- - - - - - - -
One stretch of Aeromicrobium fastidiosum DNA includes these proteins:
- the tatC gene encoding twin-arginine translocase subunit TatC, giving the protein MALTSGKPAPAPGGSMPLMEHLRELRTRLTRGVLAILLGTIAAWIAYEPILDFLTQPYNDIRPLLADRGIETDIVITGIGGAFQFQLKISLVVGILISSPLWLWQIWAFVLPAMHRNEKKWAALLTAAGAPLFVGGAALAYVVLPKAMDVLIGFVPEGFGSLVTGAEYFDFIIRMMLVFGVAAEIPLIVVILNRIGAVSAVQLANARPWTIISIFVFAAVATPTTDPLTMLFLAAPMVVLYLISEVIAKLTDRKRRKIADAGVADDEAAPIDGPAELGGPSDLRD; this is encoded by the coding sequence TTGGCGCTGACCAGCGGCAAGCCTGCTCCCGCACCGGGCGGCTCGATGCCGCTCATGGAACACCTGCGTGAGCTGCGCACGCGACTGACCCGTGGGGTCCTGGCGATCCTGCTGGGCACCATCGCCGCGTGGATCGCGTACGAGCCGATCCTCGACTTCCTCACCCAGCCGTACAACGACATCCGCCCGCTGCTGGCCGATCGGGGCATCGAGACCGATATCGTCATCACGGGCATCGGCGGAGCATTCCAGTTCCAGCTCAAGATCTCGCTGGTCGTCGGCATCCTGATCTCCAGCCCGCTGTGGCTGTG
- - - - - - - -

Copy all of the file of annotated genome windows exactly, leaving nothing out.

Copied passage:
One stretch of Aeromicrobium fastidiosum DNA includes these proteins:
- the tatC gene encoding twin-arginine translocase subunit TatC, giving the protein MALTSGKPAPAPGGSMPLMEHLRELRTRLTRGVLAILLGTIAAWIAYEPILDFLTQPYNDIRPLLADRGIETDIVITGIGGAFQFQLKISLVVGILISSPLWLWQIWAFVLPAMHRNEKKWAALLTAAGAPLFVGGAALAYVVLPKAMDVLIGFVPEGFGSLVTGAEYFDFIIRMMLVFGVAAEIPLIVVILNRIGAVSAVQLANARPWTIISIFVFAAVATPTTDPLTMLFLAAPMVVLYLISEVIAKLTDRKRRKIADAGVADDEAAPIDGPAELGGPSDLRD; this is encoded by the coding sequence TTGGCGCTGACCAGCGGCAAGCCTGCTCCCGCACCGGGCGGCTCGATGCCGCTCATGGAACACCTGCGTGAGCTGCGCACGCGACTGACCCGTGGGGTCCTGGCGATCCTGCTGGGCACCATCGCCGCGTGGATCGCGTACGAGCCGATCCTCGACTTCCTCACCCAGCCGTACAACGACATCCGCCCGCTGCTGGCCGATCGGGGCATCGAGACCGATATCGTCATCACGGGCATCGGCGGAGCATTCCAGTTCCAGCTCAAGATCTCGCTGGTCGTCGGCATCCTGATCTCCAGCCCGCTGTGGCTGTG